(Editor’s Note: The account that is being referenced is the ELCA press release we posted the other day. You can find it here.)
I read with great interest and concern the account of the recent meeting between LCMS and ELCA officials regarding “cooperative ministries.” Realizing that a press report of a meeting is not the same as a transcript, I submit the following points on the basis of the content of the press release, which is copied below. If it is not an accurate representation of what was said and done at the meeting, please feel free to correct the record.
1. “The mission of the cooperative ministries is bigger than both church bodies…” (M. W. Bullock, ELCA executive). Whatever Ms. Bullock means by “bigger,” cooperative social ministries are not more important than remaining true to scriptural doctrine and practice. Indeed, the oft-used, ill-defined expression, “cooperation in externals,” is misleading. What witness do we give when we are linked in any way to a church body that has thrown Scripture overboard in its key teachings and practices? (See also 3. below.) Can we even say that we engage in God-pleasing works of mercy when we cooperate knowingly and on a regular, formal basis with a heterodox church body? What is the message to the world? To the church? That remaining true to Scripture is of secondary importance?
2. “We believe that working together with other partners can enhance the ministry that’s delivered to the recipients…” (G. B. Kieschnick) It depends on the partners. See 1. and 3.
3. “We believe, teach and confess some things that bind us together such as our common understanding of Baptism,” (S. Nafzger) Really? Baptism creates faith and “signifies that the Old Adam in us should, by daily contrition and repentance, be drowned and die with all sins and evil lusts” (Small Catechism). Does a church body that officially condones unregenerate sinful practices have a right understanding of Baptism? The ELCA no longer has a scriptural, i.e., Christ-centered, understanding of the Scriptures. Two representative examples from the new ELCA “Lutheran” Study Bible (AF,2009) will suffice. The notes for Psalm 22 make but one reference to Christ’s Passion (v.1: the words spoken by Christ on the cross). Not a single other verse in this rich Messianic Psalm is cited as relating to the Passion, e.g., pierced my hands and my feet, cast lots for my garments. The note for Isaiah 7:14 claims that the Septuagint translation of almah (Heb.) as parthenos (Gr. for virgin) enabled Matthew to link the prophecy to Christ ¹s birth. In quoting Isaiah, Matthew 1:23 (mistakenly? naÃ¯vely?) uses the word for “virgin,” while Isaiah allegedly refers only to a “young woman.” Why would a church body that strives to minimize the Christ-content of Scripture have any regard for “time-bound” scriptural strictures that contradict 21st-century social and sexual mores? Thus, in the ELCA we now have ordination of both women and practicing homosexuals. The latter is but the most recent manifestation of the underlying cancer, the ELCA’s heterodox approach to God’s Word. To use President Kieschnick’s words: “[There are] significant differences in how we [our two church bodies] understand the authority of Holy Scripture and the interpretation of God’s revealed and infallible Word.” Is there anything more fundamental? Who expects this to change?
4. “Attending on behalf of the LCMS were Hartwig, Kieschnick, Nafzger, plus the Rev. William R. Diekelman, first vice president; the Rev. Joel Lehenbauer, executive director, Commission on Theology and Church Relations; and Ronald Schulz, chief administrative officer. One can only wonder at the decision (whose? why?) not to include the Rev. Matthew Harrison, executive director of Lutheran World Relief and Human Care, in the CLC gathering. Surely, a theologian with much experience in synodical works of mercy would have brought both practical and scriptural perspectives to the discussion.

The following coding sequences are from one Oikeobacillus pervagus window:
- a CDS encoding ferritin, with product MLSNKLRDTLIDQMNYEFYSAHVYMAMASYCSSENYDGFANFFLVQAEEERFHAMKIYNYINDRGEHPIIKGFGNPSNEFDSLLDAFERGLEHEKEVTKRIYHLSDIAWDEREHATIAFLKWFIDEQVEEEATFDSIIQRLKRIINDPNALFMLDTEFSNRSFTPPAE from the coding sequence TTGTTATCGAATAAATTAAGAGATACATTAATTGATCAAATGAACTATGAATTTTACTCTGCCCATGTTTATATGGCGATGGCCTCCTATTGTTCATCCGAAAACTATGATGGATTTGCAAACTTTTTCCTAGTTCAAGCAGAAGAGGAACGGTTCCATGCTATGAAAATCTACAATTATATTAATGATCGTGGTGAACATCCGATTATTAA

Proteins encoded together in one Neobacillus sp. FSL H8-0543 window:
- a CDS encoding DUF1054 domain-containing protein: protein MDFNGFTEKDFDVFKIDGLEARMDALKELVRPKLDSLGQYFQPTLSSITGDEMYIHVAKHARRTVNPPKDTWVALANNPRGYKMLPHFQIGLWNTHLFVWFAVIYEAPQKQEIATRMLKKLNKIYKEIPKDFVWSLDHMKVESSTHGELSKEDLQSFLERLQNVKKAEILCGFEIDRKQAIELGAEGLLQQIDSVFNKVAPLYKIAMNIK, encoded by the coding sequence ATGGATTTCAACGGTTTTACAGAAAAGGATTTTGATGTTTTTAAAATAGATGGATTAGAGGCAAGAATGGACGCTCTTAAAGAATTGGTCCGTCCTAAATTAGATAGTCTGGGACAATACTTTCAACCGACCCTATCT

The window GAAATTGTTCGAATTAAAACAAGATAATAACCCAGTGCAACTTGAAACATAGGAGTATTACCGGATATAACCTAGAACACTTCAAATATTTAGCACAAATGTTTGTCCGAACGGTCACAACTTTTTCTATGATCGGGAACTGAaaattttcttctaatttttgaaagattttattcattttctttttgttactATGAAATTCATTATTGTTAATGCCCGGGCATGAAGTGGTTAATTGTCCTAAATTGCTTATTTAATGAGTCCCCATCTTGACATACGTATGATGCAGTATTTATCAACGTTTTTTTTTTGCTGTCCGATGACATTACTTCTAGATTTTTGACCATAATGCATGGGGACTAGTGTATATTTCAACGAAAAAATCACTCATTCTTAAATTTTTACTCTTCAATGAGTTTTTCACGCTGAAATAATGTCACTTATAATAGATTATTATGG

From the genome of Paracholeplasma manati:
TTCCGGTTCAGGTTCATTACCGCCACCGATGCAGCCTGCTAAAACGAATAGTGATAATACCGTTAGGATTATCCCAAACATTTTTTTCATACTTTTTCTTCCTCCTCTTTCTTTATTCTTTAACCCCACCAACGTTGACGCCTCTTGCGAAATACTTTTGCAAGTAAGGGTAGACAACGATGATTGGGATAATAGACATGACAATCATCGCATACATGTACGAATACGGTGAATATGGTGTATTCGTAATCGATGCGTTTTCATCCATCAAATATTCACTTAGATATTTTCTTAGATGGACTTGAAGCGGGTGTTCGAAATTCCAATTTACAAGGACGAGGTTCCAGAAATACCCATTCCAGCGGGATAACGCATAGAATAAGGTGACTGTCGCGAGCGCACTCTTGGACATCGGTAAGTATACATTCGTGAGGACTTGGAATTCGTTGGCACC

Finally, the press report of the meeting suggests that LCMS officialdom is likely to fall into the ELCA trap of eternal talk. The policy changes at the recent ELCA convention could not have taken LCMS officials by surprise.
There has been time aplenty to anticipate and prepare for this action. The past 8-10 years (and even longer) have seen a steady stream of ELCA meetings, discussions, and documents leading to a foregone conclusion. In the end, the penultimate step in the path to permit ordination of homosexuals in “committed relationships” (the discussion and approval of a study document on sexuality) took place during a freak, unpredicted wind storm that dislodged the cross from the steeple of the convention worship site. That should, at the very least, give us pause.
While LCMS expressions of concern for the recent ELCA actions were frankly stated at the meeting and in a subsequent letter of President Kieschnick, where is the call for repentance? Are we not well past the time for more talk? Is it not time to act? Can we delay any longer the breaking off of relationships that give false witness of unity? What greater danger is there to the weaker brethren than to continue to give the appearance of unity in the faith when it is lacking? It is our loving obligation to witness in a concrete way to the remaining scripturally faithful congregations and members in the ELCA that, judging by its official actions and practices, their church body is heterodox. It is equally important to clear up the confusion among the general public that the ELCA speaks for all Lutherans.
Merely not implementing a sinful decision in the context of inter-Lutheran ministries is no solution. We have seen that official expressions of grief, dismay, and concern, however sincere, have no effect. It is time for firm actions, coupled with a call to genuine repentance.
No institutions or working agreements are more important than witness to the truth.
Together in His service,
David O. Berger